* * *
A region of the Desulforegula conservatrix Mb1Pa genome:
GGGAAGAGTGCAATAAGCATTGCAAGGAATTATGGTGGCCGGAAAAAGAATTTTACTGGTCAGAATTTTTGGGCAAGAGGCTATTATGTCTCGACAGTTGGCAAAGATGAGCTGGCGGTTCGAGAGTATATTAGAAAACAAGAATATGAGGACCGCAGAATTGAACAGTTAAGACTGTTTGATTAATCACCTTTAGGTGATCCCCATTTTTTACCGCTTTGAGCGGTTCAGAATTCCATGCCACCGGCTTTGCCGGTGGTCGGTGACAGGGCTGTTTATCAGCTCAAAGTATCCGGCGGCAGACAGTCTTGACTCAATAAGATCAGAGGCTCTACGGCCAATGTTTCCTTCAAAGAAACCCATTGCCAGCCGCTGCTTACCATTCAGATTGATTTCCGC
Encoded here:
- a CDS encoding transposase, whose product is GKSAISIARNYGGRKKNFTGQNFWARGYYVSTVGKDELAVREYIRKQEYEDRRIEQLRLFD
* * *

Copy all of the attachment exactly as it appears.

A region of the Desulforegula conservatrix Mb1Pa genome:
GGGAAGAGTGCAATAAGCATTGCAAGGAATTATGGTGGCCGGAAAAAGAATTTTACTGGTCAGAATTTTTGGGCAAGAGGCTATTATGTCTCGACAGTTGGCAAAGATGAGCTGGCGGTTCGAGAGTATATTAGAAAACAAGAATATGAGGACCGCAGAATTGAACAGTTAAGACTGTTTGATTAATCACCTTTAGGTGATCCCCATTTTTTACCGCTTTGAGCGGTTCAGAATTCCATGCCACCGGCTTTGCCGGTGGTCGGTGACAGGGCTGTTTATCAGCTCAAAGTATCCGGCGGCAGACAGTCTTGACTCAATAAGATCAGAGGCTCTACGGCCAATGTTTCCTTCAAAGAAACCCATTGCCAGCCGCTGCTTACCATTCAGATTGATTTCCGC
Encoded here:
- a CDS encoding transposase, whose product is GKSAISIARNYGGRKKNFTGQNFWARGYYVSTVGKDELAVREYIRKQEYEDRRIEQLRLFD